Image stabilization, a feature on many of the lenses I recommend, is not a tremendous advantage for many types of action sports photography. The required shutter speed for handholding sports lenses is not usually a concern as the shutter speed necessary to stop action is generally fast enough to stop camera shake. IS is, however, a very useful feature that you might use for other subjects at an event (people in the stands, players on the bench). In addition, image stabilization can improve AF performance by providing a still image to the AF system.
Many IS lenses have a panning stabilization mode (Mode 2) available, and this mode is especially helpful for capturing motorsports and other flat-track wheeled sports (cycling, for example) with a directional motion-blurred background. I have not found Mode 2 helpful for human runners as there is frequently too much up and down motion going along with the forward motion. Give it a try for your sport(s).
I will start the sports lens recommendations list with the best of the best, and the prices reflect this. If you are shooting professionally or you really care about the image quality of your sports photos, these are the lenses you need to be using, the investments you need to make. Buy or rent them.
Note that lenses at this quality level have historically held their value very well. Use them as long as you want, and then you will likely recoup a significant amount of your money when you resell them (such as when the kids get out of school or no longer participate in sports).
The Entire Package: Impressive image quality and Overall Performance, Wide Aperture, All of the Right Focal Lengths, Image Stabilization, Pro-Grade Build, Incredibly Compact
The Canon RF 70-200mm F2.8 L IS USM Lens is my go-to general-purpose telephoto zoom lens, and with an f/2.8 aperture, this focal length range represents the longest available without a big step up in size, weight, and cost. This lens is the right choice for a very high percentage of general telephoto photography needs, with sports being ideally covered.
Few want to compromise image quality, and this L-series lens delivers greatness in that regard. Fast and accurate AF? That box is checked. Pro-grade, weather-sealed build quality? Ruggedness is built in. High-performing image stabilzation is there for you when the tripod is not, and the wide aperture enables stopping motion in low light.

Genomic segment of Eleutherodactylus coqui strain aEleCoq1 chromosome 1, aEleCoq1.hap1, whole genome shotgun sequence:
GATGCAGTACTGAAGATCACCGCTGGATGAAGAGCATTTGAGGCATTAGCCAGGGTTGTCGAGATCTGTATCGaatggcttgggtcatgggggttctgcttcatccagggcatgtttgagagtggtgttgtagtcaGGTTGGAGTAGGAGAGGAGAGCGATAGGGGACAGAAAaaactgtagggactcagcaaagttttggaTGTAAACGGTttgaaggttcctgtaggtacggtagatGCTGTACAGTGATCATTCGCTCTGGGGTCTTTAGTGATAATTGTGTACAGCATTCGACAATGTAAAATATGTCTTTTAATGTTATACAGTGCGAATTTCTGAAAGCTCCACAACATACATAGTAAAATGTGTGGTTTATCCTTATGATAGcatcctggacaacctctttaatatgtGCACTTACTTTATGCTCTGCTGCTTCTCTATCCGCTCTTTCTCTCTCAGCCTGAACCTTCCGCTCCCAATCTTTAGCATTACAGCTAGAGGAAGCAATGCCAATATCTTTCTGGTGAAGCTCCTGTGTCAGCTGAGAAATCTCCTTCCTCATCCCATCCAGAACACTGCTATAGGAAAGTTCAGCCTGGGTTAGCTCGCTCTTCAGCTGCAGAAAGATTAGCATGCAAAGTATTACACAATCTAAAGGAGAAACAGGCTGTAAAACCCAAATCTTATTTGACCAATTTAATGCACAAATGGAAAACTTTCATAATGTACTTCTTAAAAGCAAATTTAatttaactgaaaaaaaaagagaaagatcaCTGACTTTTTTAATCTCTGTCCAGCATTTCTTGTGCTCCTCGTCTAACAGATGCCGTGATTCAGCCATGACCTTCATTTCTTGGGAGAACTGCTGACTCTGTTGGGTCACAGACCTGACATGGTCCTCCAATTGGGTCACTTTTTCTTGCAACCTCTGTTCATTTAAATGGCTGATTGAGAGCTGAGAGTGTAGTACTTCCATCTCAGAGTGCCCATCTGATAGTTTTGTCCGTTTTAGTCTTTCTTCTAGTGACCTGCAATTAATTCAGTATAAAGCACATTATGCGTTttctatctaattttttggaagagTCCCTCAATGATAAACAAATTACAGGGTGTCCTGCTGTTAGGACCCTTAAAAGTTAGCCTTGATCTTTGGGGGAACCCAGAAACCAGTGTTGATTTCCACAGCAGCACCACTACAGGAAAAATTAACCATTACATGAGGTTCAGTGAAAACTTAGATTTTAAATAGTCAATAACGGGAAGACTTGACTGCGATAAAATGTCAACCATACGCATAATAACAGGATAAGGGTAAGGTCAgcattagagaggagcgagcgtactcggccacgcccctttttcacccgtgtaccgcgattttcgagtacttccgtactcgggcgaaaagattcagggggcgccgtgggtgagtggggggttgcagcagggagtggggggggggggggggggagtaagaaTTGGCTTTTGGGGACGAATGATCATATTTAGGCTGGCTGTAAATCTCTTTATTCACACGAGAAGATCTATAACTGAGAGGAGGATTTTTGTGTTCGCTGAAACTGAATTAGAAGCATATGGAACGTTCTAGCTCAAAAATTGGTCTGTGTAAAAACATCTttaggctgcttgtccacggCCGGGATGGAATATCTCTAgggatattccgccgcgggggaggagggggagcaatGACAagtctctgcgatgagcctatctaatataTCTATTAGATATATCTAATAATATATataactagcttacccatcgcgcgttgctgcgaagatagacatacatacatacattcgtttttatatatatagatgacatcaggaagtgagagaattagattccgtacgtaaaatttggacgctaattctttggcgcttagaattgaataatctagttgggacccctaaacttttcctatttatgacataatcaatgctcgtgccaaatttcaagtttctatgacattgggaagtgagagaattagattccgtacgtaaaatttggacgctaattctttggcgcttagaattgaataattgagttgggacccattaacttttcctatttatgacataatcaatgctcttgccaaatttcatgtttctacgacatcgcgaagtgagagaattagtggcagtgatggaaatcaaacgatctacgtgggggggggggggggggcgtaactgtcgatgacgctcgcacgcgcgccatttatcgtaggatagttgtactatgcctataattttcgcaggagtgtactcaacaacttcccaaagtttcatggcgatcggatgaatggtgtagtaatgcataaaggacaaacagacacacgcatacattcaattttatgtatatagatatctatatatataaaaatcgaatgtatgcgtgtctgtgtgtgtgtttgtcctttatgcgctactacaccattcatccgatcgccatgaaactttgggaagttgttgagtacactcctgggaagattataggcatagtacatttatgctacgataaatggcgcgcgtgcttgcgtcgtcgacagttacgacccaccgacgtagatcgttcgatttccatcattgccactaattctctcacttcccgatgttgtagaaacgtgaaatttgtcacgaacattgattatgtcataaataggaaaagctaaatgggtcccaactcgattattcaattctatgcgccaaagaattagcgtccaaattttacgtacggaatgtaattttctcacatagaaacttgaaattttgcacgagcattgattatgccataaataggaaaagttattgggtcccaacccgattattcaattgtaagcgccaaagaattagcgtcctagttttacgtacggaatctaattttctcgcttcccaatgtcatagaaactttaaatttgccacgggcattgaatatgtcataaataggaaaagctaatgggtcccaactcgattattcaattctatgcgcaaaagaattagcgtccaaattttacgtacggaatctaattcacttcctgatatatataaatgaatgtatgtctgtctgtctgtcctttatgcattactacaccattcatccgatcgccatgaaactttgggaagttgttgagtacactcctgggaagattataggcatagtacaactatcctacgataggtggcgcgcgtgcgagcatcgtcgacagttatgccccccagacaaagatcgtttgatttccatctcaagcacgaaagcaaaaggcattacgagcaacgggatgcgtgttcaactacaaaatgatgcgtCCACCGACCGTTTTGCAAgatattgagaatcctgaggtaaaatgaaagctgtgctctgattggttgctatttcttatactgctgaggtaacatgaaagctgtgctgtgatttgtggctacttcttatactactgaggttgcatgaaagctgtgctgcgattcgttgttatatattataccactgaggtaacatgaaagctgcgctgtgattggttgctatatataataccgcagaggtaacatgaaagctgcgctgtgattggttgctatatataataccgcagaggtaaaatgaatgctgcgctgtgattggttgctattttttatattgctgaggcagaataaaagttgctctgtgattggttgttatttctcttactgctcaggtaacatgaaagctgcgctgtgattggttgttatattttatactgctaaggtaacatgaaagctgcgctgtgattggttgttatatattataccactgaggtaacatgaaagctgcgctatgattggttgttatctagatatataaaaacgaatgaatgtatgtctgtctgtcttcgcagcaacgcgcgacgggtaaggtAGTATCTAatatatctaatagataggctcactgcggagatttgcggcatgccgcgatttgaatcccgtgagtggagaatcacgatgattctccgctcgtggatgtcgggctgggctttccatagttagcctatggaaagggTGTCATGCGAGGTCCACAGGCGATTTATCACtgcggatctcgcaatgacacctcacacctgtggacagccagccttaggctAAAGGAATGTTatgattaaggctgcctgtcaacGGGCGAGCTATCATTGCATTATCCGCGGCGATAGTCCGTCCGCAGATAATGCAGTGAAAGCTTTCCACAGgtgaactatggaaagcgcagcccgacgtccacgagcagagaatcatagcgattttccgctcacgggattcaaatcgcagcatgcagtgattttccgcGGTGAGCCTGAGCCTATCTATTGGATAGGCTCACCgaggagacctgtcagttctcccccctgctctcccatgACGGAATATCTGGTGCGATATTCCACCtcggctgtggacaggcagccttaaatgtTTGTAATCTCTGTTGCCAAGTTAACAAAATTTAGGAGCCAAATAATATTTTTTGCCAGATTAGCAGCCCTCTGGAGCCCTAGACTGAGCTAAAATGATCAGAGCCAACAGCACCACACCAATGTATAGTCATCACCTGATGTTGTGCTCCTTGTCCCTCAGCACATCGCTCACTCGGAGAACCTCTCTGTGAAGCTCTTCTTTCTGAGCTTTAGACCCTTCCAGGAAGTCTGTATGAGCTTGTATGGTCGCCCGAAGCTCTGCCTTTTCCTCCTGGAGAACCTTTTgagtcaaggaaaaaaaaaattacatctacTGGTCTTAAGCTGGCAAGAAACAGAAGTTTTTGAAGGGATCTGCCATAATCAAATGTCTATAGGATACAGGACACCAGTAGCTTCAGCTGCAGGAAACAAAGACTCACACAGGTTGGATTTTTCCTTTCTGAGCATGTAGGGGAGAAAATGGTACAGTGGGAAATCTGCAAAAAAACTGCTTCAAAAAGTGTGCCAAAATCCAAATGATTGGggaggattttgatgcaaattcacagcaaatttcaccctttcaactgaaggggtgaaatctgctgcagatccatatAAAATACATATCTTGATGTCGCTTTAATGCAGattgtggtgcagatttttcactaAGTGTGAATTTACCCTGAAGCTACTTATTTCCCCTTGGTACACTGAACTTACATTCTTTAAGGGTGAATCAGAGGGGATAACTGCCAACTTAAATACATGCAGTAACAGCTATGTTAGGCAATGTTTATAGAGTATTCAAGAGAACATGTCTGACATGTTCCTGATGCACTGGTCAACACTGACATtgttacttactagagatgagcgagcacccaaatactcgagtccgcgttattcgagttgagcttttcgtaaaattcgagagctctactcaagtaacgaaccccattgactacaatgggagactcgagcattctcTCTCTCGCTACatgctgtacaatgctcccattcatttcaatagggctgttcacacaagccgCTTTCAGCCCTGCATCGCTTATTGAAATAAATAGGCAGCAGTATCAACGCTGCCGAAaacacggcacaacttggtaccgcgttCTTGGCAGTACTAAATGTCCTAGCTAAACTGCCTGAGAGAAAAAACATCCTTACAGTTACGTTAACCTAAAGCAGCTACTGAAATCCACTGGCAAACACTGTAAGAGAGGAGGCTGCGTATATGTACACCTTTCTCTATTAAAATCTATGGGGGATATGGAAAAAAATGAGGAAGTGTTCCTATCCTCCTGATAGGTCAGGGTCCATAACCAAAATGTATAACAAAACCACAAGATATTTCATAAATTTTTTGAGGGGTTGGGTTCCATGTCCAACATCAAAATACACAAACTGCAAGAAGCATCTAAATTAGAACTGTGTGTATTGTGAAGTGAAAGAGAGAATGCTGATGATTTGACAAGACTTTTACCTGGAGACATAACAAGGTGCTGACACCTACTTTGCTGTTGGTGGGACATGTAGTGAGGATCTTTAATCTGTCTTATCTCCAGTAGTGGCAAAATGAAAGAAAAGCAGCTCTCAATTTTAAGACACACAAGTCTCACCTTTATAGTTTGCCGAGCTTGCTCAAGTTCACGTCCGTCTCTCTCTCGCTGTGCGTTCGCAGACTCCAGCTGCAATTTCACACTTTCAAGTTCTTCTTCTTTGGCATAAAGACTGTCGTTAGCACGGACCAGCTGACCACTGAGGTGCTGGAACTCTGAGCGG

Ideal Focal Length Range for Landscape, Wildlife, and Sports Photography, High-Performing Lens with Pro-Grade Build and Image Quality, Image Stabilization
While the Canon RF 100-500mm F4.5-7.1 L IS USM Lens does not have the widest apertures available, this focal length range is awesome for sports, including those on the big fields. This lens produces outstanding image quality at every setting. The combination of long focal lengths, long range of focal lengths, relatively compact design, fast and accurate AF, weather-sealed professional build quality, and image stabilization make this lens the perfect companion for many pursuits.
Excellent Image Quality, All of the Right Focal Lengths, Relatively Light Weight, Modest Cost, Moderately Wide Aperture, Image Stabilization, Pro-Grade Build, Incredibly Compact
Reduce the Canon RF 70-200mm F2.8 L IS USM Lens's aperture opening by 1/2, and you get the Canon RF 70-200mm F4 L IS USM Lens. Advantages of the narrower aperture include reduced size, reduced weight, and reduced cost. When f/2.8 is not needed, this lens is a great option.
4. Adapt a lens from the Best Canon DSLR Camera Outdoor Sports Lenses List.
Huge Selection, World-Class Options
The list above is not an exhaustive list of lenses that can be used for outdoor sports photography, but these are my top picks. Any of the recommended Canon mirrorless camera indoor sports lenses will work well for outdoor sports photography.
Visit the Canon Lens Recommendations page for additional recommendations.